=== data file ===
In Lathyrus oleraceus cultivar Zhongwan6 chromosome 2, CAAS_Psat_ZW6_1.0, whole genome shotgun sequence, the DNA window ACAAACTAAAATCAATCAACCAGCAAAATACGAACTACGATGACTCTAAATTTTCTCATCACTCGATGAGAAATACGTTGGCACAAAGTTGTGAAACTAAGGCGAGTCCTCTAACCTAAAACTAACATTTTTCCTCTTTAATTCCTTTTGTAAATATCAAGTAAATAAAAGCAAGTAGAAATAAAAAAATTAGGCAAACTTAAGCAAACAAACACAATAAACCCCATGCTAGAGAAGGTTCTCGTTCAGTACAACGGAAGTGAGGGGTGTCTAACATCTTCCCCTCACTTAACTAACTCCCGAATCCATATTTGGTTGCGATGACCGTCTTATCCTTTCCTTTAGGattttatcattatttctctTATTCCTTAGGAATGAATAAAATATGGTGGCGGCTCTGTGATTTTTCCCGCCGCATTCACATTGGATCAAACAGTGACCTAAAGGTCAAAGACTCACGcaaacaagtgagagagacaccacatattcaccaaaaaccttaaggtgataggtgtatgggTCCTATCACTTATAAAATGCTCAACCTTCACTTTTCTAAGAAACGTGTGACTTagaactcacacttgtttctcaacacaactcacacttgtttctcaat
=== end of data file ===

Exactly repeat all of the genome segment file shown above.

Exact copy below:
In Lathyrus oleraceus cultivar Zhongwan6 chromosome 2, CAAS_Psat_ZW6_1.0, whole genome shotgun sequence, the DNA window ACAAACTAAAATCAATCAACCAGCAAAATACGAACTACGATGACTCTAAATTTTCTCATCACTCGATGAGAAATACGTTGGCACAAAGTTGTGAAACTAAGGCGAGTCCTCTAACCTAAAACTAACATTTTTCCTCTTTAATTCCTTTTGTAAATATCAAGTAAATAAAAGCAAGTAGAAATAAAAAAATTAGGCAAACTTAAGCAAACAAACACAATAAACCCCATGCTAGAGAAGGTTCTCGTTCAGTACAACGGAAGTGAGGGGTGTCTAACATCTTCCCCTCACTTAACTAACTCCCGAATCCATATTTGGTTGCGATGACCGTCTTATCCTTTCCTTTAGGattttatcattatttctctTATTCCTTAGGAATGAATAAAATATGGTGGCGGCTCTGTGATTTTTCCCGCCGCATTCACATTGGATCAAACAGTGACCTAAAGGTCAAAGACTCACGcaaacaagtgagagagacaccacatattcaccaaaaaccttaaggtgataggtgtatgggTCCTATCACTTATAAAATGCTCAACCTTCACTTTTCTAAGAAACGTGTGACTTagaactcacacttgtttctcaacacaactcacacttgtttctcaat